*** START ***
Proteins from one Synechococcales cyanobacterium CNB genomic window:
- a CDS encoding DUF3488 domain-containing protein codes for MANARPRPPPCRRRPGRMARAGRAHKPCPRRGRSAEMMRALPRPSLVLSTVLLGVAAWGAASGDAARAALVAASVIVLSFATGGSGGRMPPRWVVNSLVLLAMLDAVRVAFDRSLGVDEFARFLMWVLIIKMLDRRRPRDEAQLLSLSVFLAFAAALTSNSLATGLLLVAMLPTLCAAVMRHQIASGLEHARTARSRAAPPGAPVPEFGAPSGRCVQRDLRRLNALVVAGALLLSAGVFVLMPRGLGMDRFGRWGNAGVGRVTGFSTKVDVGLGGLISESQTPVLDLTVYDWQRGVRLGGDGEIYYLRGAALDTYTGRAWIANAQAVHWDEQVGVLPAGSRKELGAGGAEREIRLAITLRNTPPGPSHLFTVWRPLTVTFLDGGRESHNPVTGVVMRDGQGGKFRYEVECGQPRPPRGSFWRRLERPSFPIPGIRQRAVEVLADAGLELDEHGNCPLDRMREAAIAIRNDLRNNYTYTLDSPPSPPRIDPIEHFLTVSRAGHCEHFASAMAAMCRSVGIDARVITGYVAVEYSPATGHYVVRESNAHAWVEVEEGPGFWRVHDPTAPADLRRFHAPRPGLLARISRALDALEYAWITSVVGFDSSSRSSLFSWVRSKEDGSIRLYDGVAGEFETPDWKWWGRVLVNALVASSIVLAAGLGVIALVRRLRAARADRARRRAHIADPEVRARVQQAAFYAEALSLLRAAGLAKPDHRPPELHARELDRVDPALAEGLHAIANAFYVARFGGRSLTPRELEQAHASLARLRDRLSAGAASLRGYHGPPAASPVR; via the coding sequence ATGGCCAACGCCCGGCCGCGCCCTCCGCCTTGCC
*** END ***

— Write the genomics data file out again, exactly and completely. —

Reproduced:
Proteins from one Synechococcales cyanobacterium CNB genomic window:
- a CDS encoding DUF3488 domain-containing protein codes for MANARPRPPPCRRRPGRMARAGRAHKPCPRRGRSAEMMRALPRPSLVLSTVLLGVAAWGAASGDAARAALVAASVIVLSFATGGSGGRMPPRWVVNSLVLLAMLDAVRVAFDRSLGVDEFARFLMWVLIIKMLDRRRPRDEAQLLSLSVFLAFAAALTSNSLATGLLLVAMLPTLCAAVMRHQIASGLEHARTARSRAAPPGAPVPEFGAPSGRCVQRDLRRLNALVVAGALLLSAGVFVLMPRGLGMDRFGRWGNAGVGRVTGFSTKVDVGLGGLISESQTPVLDLTVYDWQRGVRLGGDGEIYYLRGAALDTYTGRAWIANAQAVHWDEQVGVLPAGSRKELGAGGAEREIRLAITLRNTPPGPSHLFTVWRPLTVTFLDGGRESHNPVTGVVMRDGQGGKFRYEVECGQPRPPRGSFWRRLERPSFPIPGIRQRAVEVLADAGLELDEHGNCPLDRMREAAIAIRNDLRNNYTYTLDSPPSPPRIDPIEHFLTVSRAGHCEHFASAMAAMCRSVGIDARVITGYVAVEYSPATGHYVVRESNAHAWVEVEEGPGFWRVHDPTAPADLRRFHAPRPGLLARISRALDALEYAWITSVVGFDSSSRSSLFSWVRSKEDGSIRLYDGVAGEFETPDWKWWGRVLVNALVASSIVLAAGLGVIALVRRLRAARADRARRRAHIADPEVRARVQQAAFYAEALSLLRAAGLAKPDHRPPELHARELDRVDPALAEGLHAIANAFYVARFGGRSLTPRELEQAHASLARLRDRLSAGAASLRGYHGPPAASPVR; via the coding sequence ATGGCCAACGCCCGGCCGCGCCCTCCGCCTTGCC